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i'm working on a little mobile WebApp with an offline mode. Is there any way to prevent the automatically updating if the manifest file has changed? If the user has a bad internet connection, he shouldn't be forced to download all the files but should get a little message so he can update the files later.

I tried

window.addEventListener('load', function(e) {    
  window.applicationCache.addEventListener('ondownloading', function(e) {
      window.applicationCache.abort();
  }, false);
}, false);

But it doesn't work. Neither in Safari 6.0.2 nor in Chrome Canary.

The app should only update the files when the user clicks my "update"-button manually with this code:

var appCache = window.applicationCache;
appCache.update();

if (appCache.status == window.applicationCache.UPDATEREADY) {
  appCache.swapCache();  // The fetch was successful, swap in the new cache.
}
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2 Answers 2

up vote 1 down vote accepted

You don't need to wrap your downloading addEventListener call in a window load event, the applicationCache object is there from the start.

You're listening for a ondownloading event, but there isn't an event named that, you don't need the on.

However, you probably want to catch the update process a bit sooner, via the checking event. You don't have to call abort either, as the checking event is cancelable.

var blockUpdates = true;

window.applicationCache.addEventListener('updating', function(event) {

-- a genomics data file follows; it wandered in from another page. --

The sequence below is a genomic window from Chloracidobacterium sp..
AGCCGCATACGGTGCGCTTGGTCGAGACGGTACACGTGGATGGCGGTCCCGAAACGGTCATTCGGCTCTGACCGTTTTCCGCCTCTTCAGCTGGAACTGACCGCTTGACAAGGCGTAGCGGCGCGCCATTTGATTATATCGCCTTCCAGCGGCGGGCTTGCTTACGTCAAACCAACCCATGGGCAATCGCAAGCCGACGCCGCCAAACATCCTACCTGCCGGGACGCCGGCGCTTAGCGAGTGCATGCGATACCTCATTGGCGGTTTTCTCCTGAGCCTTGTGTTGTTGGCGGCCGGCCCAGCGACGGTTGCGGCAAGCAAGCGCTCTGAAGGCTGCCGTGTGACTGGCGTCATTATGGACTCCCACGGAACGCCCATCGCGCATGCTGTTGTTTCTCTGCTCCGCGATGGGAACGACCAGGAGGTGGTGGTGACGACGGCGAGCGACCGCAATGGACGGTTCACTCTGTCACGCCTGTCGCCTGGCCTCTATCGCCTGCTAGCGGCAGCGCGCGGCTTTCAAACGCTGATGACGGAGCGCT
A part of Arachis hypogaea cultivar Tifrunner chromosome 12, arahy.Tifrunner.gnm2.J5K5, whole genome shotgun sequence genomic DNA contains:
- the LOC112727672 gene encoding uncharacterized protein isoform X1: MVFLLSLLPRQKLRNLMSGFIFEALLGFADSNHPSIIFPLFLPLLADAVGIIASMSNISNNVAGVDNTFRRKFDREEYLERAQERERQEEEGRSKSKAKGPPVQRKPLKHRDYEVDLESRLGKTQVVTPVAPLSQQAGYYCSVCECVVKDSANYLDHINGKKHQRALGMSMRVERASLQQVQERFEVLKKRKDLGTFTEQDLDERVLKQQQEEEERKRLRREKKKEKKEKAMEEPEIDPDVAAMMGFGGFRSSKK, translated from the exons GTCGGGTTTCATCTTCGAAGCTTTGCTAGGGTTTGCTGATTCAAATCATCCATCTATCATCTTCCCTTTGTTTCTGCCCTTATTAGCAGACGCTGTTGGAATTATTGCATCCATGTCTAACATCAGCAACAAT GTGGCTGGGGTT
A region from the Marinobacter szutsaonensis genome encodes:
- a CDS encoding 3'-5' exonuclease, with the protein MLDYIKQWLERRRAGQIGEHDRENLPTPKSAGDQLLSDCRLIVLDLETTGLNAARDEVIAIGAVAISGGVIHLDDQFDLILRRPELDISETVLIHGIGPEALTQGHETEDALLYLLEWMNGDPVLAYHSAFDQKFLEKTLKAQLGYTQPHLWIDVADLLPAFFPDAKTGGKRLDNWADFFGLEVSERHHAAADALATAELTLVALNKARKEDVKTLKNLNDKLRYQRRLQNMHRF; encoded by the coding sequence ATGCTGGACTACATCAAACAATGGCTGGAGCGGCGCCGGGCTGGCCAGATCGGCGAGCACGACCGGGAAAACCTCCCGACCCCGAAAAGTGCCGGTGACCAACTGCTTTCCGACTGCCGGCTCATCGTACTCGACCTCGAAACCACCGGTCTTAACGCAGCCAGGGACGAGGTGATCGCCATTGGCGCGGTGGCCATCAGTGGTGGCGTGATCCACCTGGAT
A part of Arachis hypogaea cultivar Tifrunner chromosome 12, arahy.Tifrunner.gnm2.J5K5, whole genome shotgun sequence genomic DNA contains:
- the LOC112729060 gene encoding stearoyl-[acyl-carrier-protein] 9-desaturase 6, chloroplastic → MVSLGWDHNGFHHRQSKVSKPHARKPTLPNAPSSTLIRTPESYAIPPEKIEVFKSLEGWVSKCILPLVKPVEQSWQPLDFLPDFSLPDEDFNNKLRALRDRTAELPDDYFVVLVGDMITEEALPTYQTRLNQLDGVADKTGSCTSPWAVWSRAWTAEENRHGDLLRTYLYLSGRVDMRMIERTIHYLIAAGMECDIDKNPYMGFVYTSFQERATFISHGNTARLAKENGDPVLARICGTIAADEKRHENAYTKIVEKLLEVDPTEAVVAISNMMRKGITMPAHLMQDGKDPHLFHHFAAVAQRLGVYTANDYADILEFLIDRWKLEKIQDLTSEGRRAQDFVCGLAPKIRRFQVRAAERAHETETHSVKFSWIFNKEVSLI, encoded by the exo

if (blockUpdates) {
        event.preventDefault();
    }
}, false);

function updateButtonPressed() {
    blockUpdates = false;
    window.applicationCache.update();
}

window.applicationCache.addEventListener('updateready', function() {
    // but what do we do here?
}, false);

But what should you do when you've got an update? swapCache will use the updated cache, but only for new requests, chances are you've already got the older files on the page. The easiest way to replace old assets with new, is to reload the page. You could do this automatically, but it may be disruptive to the user, better to tell them there's an update ready, and provide a button to reload the page.

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The above is according-to-spec, I haven't tested it in a browser. –  Jaffa The Cake Dec 13 '12 at 14:24

Jaffa's answer does not work. (at least in chrome).

The appcache will automatically update no matter what we do, so the only way to control when the client gets updates from the server is to manage each cache manifest on a per-client (per browser) basis.

The browser will need to create a BrowserID GUID and store it in localStorage. When it requests the cache manifest, it should include the browserID in the URL. When the server sends the cache manifest, it caches it on the server side. Each subsequent request for the manifest returns the cached version.

When the user presses the Sync button, the browser sends a Cache Bust request including the browser ID. This causes the next Cache Manifest request with that BrowserID to return the updated Manifest, not the cached version.

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